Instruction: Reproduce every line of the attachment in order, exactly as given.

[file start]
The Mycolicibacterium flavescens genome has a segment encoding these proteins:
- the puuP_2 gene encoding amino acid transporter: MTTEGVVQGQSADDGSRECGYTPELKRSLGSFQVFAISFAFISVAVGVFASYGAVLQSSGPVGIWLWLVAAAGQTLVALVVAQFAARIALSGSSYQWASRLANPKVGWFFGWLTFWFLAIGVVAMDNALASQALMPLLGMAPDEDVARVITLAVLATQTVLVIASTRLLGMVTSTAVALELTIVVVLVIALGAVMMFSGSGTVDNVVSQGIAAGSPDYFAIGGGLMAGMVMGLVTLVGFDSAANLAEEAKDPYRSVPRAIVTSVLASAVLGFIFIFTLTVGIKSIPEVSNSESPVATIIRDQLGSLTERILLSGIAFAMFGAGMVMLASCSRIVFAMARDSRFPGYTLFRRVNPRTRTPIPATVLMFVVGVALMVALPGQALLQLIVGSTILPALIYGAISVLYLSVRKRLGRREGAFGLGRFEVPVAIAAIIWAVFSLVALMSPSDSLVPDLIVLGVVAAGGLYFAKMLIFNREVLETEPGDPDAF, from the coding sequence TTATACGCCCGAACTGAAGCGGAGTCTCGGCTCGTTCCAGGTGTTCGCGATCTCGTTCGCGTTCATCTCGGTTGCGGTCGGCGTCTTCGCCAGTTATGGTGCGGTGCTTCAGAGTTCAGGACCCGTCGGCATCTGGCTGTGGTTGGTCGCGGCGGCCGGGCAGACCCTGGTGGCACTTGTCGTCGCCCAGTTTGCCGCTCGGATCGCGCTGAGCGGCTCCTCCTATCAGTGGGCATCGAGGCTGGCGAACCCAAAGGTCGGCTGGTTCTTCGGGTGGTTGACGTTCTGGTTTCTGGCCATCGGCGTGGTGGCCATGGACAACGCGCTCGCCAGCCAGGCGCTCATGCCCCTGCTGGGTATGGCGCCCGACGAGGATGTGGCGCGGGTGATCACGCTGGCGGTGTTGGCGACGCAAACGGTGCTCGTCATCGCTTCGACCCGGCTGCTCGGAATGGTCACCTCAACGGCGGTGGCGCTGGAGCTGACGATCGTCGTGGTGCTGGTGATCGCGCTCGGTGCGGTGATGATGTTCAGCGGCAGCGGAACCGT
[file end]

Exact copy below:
The Mycolicibacterium flavescens genome has a segment encoding these proteins:
- the puuP_2 gene encoding amino acid transporter: MTTEGVVQGQSADDGSRECGYTPELKRSLGSFQVFAISFAFISVAVGVFASYGAVLQSSGPVGIWLWLVAAAGQTLVALVVAQFAARIALSGSSYQWASRLANPKVGWFFGWLTFWFLAIGVVAMDNALASQALMPLLGMAPDEDVARVITLAVLATQTVLVIASTRLLGMVTSTAVALELTIVVVLVIALGAVMMFSGSGTVDNVVSQGIAAGSPDYFAIGGGLMAGMVMGLVTLVGFDSAANLAEEAKDPYRSVPRAIVTSVLASAVLGFIFIFTLTVGIKSIPEVSNSESPVATIIRDQLGSLTERILLSGIAFAMFGAGMVMLASCSRIVFAMARDSRFPGYTLFRRVNPRTRTPIPATVLMFVVGVALMVALPGQALLQLIVGSTILPALIYGAISVLYLSVRKRLGRREGAFGLGRFEVPVAIAAIIWAVFSLVALMSPSDSLVPDLIVLGVVAAGGLYFAKMLIFNREVLETEPGDPDAF, from the coding sequence TTATACGCCCGAACTGAAGCGGAGTCTCGGCTCGTTCCAGGTGTTCGCGATCTCGTTCGCGTTCATCTCGGTTGCGGTCGGCGTCTTCGCCAGTTATGGTGCGGTGCTTCAGAGTTCAGGACCCGTCGGCATCTGGCTGTGGTTGGTCGCGGCGGCCGGGCAGACCCTGGTGGCACTTGTCGTCGCCCAGTTTGCCGCTCGGATCGCGCTGAGCGGCTCCTCCTATCAGTGGGCATCGAGGCTGGCGAACCCAAAGGTCGGCTGGTTCTTCGGGTGGTTGACGTTCTGGTTTCTGGCCATCGGCGTGGTGGCCATGGACAACGCGCTCGCCAGCCAGGCGCTCATGCCCCTGCTGGGTATGGCGCCCGACGAGGATGTGGCGCGGGTGATCACGCTGGCGGTGTTGGCGACGCAAACGGTGCTCGTCATCGCTTCGACCCGGCTGCTCGGAATGGTCACCTCAACGGCGGTGGCGCTGGAGCTGACGATCGTCGTGGTGCTGGTGATCGCGCTCGGTGCGGTGATGATGTTCAGCGGCAGCGGAACCGT